On November 1st,
1911, Joseph (1), the first of eight
children, was born. Shortly followed the births of William (Stone) November
1st, 1912; Peter, February 24th, 1915; Nick, April 29th, 1916; Paul,
February , 1918; Sonia, April 1st, 1920; Ann, December 9th, 1921; and
finally Michael, March 21st, 1925.
The new world for Ivan
would not be the dream that he had intended it to be. He had been absorbed
into the labour market and neither he nor his children would rise out of the
rank of the working class. He worked at the steel plant from 6:30 a.m. to
5:30 p.m. seven days a week. Sundays, however, were frequently taken off; it
was a holy day, a time to celebrate. On such days Ivan would call a few of
his friends together for a jam session and sooner or later, a bottle of rum
would emerge, then several more. The musical practice would turn into a
party and frequently the workers would be absent from work again on Monday.
However, despite the partying, Ivan was very religious. When the
Church was completed in 1913, he became a chanter (2).
His band performed concerts in the hall for the enjoyment of all. At home it
was different. Ivan became an extremely harsh and strict father. But it must
be emphasized that life was not easy, in any sense of the word, and most
individuals acted in the same manner towards their wives and children.
Obedience and control were required at all times.
However, the kind ways
of Maria made up for the harshness of Ivan. On special occasions such as
Christmas and Easter, Maria would take the children to the local tailor, a
Jewish man by the name of Philip Gausie, and outfit them from head to toe.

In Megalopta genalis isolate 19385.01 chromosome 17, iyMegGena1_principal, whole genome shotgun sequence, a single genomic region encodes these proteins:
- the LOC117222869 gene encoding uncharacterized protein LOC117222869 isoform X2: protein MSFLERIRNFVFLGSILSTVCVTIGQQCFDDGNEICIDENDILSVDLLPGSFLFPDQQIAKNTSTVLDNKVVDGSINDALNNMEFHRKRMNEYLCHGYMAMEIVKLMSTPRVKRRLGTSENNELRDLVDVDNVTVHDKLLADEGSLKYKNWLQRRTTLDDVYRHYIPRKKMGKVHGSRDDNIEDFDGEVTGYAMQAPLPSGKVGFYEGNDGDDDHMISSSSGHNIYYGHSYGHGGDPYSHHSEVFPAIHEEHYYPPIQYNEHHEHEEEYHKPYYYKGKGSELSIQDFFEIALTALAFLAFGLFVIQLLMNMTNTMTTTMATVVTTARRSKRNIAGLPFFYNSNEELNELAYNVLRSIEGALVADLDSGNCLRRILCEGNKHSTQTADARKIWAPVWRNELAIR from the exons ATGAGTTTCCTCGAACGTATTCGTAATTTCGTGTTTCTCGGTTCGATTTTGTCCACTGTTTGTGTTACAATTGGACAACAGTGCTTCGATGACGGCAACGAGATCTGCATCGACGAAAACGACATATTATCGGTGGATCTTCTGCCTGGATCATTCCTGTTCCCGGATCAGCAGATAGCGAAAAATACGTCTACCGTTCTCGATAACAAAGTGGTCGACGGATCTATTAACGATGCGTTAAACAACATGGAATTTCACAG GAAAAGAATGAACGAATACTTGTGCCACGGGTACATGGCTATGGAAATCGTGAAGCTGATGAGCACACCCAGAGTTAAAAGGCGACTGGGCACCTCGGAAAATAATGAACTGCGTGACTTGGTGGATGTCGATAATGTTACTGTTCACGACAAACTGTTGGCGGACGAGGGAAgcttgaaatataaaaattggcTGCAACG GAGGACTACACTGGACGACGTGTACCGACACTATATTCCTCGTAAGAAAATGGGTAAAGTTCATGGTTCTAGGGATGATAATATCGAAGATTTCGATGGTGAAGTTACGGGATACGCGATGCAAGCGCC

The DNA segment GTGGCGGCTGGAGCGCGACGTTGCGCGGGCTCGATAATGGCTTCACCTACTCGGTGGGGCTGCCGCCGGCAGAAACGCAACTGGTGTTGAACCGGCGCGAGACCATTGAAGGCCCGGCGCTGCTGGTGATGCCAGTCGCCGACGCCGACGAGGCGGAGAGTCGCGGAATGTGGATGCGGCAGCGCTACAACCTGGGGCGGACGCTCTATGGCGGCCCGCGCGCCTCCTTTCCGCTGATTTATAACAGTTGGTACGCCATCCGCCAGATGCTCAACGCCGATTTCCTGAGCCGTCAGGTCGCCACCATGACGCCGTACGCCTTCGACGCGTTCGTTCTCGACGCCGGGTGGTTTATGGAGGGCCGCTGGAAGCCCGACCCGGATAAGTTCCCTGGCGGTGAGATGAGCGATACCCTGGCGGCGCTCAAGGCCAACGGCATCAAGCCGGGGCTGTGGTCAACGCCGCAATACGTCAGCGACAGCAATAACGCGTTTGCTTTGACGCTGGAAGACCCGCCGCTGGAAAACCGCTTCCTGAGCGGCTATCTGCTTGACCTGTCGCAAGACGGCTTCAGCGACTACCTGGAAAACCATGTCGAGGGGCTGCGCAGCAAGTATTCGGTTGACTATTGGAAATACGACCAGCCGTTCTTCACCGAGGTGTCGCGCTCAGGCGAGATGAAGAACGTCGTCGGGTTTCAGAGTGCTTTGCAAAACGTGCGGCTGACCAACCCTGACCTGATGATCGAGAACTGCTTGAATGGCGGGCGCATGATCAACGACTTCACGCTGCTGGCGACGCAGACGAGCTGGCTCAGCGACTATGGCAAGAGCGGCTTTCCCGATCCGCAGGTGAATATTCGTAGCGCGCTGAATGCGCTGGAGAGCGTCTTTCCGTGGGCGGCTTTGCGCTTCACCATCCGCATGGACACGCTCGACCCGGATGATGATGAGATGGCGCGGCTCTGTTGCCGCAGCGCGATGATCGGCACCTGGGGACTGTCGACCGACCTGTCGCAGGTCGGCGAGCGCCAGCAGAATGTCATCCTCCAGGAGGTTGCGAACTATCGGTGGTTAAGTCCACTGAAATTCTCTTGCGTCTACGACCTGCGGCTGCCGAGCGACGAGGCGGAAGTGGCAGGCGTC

Being married to a man like Ivan enabled Maria to be strong, and to be able
to stand up to anyone or anything. She would stand up to Mr. Gausie and
bargain for each piece of clothing she intended to purchase, reducing the
price by ten or twenty cents. When everything that was needed was bought,
Maria would again bargain with Mr. Gausie over the entire price and again
succeed in reducing the total cost by a dollar or two, thus, saving herself
about three dollars. Mr. Gausie would comment,
“Please, please go Mrs. Melnyk; the more clothing you buy, the more money I
lose!” When Easter Sunday came, the Melnyks
were easily noticed in their new outfits and Maria would look so proud;
never could things like this happen in the old country.
(1) Additional information on Joseph
can be found on the
Melnick / Melnyk Homepage
(2) Chanter A lay person who assists
the priest by chanting the responses and hymns in the services or sacraments
of the church. Today chanters have been replaced to some extent by choirs.